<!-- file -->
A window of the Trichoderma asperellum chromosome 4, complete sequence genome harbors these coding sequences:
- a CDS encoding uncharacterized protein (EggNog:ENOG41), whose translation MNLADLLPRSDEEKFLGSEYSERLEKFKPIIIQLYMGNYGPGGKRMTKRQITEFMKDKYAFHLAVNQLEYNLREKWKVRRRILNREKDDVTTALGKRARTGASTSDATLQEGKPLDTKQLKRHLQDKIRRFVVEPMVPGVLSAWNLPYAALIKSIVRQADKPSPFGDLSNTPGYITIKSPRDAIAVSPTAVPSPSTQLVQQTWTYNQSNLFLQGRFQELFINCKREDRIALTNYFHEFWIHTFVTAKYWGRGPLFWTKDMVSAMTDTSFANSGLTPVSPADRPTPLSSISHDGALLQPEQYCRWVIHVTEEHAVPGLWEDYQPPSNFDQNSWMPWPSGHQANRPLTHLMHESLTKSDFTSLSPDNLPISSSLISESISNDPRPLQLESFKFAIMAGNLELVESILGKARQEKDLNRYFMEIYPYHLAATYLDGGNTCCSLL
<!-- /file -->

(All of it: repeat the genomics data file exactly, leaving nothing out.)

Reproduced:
A window of the Trichoderma asperellum chromosome 4, complete sequence genome harbors these coding sequences:
- a CDS encoding uncharacterized protein (EggNog:ENOG41), whose translation MNLADLLPRSDEEKFLGSEYSERLEKFKPIIIQLYMGNYGPGGKRMTKRQITEFMKDKYAFHLAVNQLEYNLREKWKVRRRILNREKDDVTTALGKRARTGASTSDATLQEGKPLDTKQLKRHLQDKIRRFVVEPMVPGVLSAWNLPYAALIKSIVRQADKPSPFGDLSNTPGYITIKSPRDAIAVSPTAVPSPSTQLVQQTWTYNQSNLFLQGRFQELFINCKREDRIALTNYFHEFWIHTFVTAKYWGRGPLFWTKDMVSAMTDTSFANSGLTPVSPADRPTPLSSISHDGALLQPEQYCRWVIHVTEEHAVPGLWEDYQPPSNFDQNSWMPWPSGHQANRPLTHLMHESLTKSDFTSLSPDNLPISSSLISESISNDPRPLQLESFKFAIMAGNLELVESILGKARQEKDLNRYFMEIYPYHLAATYLDGGNTCCSLL